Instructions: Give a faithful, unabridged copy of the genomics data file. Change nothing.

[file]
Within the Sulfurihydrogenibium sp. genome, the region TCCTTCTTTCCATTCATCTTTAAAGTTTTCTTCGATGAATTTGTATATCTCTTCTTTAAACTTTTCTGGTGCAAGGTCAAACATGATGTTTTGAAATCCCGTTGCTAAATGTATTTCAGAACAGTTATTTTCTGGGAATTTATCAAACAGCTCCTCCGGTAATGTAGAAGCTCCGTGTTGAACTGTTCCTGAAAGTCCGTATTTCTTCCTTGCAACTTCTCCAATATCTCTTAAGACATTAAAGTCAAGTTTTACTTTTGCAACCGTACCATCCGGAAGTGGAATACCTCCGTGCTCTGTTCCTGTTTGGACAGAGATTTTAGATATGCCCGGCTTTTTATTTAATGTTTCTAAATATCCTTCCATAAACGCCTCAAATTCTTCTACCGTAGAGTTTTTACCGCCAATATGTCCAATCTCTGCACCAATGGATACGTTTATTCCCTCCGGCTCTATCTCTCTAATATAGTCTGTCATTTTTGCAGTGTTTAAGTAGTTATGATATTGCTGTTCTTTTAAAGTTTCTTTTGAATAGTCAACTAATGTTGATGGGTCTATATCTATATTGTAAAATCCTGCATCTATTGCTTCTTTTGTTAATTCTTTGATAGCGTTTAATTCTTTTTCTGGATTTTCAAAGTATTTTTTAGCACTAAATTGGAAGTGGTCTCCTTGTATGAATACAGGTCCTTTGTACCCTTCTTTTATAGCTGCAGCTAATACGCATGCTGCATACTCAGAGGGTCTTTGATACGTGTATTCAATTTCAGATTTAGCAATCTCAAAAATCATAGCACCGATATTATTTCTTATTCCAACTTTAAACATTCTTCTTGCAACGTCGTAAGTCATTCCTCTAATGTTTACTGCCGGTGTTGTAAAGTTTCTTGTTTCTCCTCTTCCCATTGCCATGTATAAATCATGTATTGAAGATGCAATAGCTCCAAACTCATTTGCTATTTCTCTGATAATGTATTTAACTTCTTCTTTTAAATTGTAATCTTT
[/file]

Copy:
Within the Sulfurihydrogenibium sp. genome, the region TCCTTCTTTCCATTCATCTTTAAAGTTTTCTTCGATGAATTTGTATATCTCTTCTTTAAACTTTTCTGGTGCAAGGTCAAACATGATGTTTTGAAATCCCGTTGCTAAATGTATTTCAGAACAGTTATTTTCTGGGAATTTATCAAACAGCTCCTCCGGTAATGTAGAAGCTCCGTGTTGAACTGTTCCTGAAAGTCCGTATTTCTTCCTTGCAACTTCTCCAATATCTCTTAAGACATTAAAGTCAAGTTTTACTTTTGCAACCGTACCATCCGGAAGTGGAATACCTCCGTGCTCTGTTCCTGTTTGGACAGAGATTTTAGATATGCCCGGCTTTTTATTTAATGTTTCTAAATATCCTTCCATAAACGCCTCAAATTCTTCTACCGTAGAGTTTTTACCGCCAATATGTCCAATCTCTGCACCAATGGATACGTTTATTCCCTCCGGCTCTATCTCTCTAATATAGTCTGTCATTTTTGCAGTGTTTAAGTAGTTATGATATTGCTGTTCTTTTAAAGTTTCTTTTGAATAGTCAACTAATGTTGATGGGTCTATATCTATATTGTAAAATCCTGCATCTATTGCTTCTTTTGTTAATTCTTTGATAGCGTTTAATTCTTTTTCTGGATTTTCAAAGTATTTTTTAGCACTAAATTGGAAGTGGTCTCCTTGTATGAATACAGGTCCTTTGTACCCTTCTTTTATAGCTGCAGCTAATACGCATGCTGCATACTCAGAGGGTCTTTGATACGTGTATTCAATTTCAGATTTAGCAATCTCAAAAATCATAGCACCGATATTATTTCTTATTCCAACTTTAAACATTCTTCTTGCAACGTCGTAAGTCATTCCTCTAATGTTTACTGCCGGTGTTGTAAAGTTTCTTGTTTCTCCTCTTCCCATTGCCATGTATAAATCATGTATTGAAGATGCAATAGCTCCAAACTCATTTGCTATTTCTCTGATAATGTATTTAACTTCTTCTTTTAAATTGTAATCTTT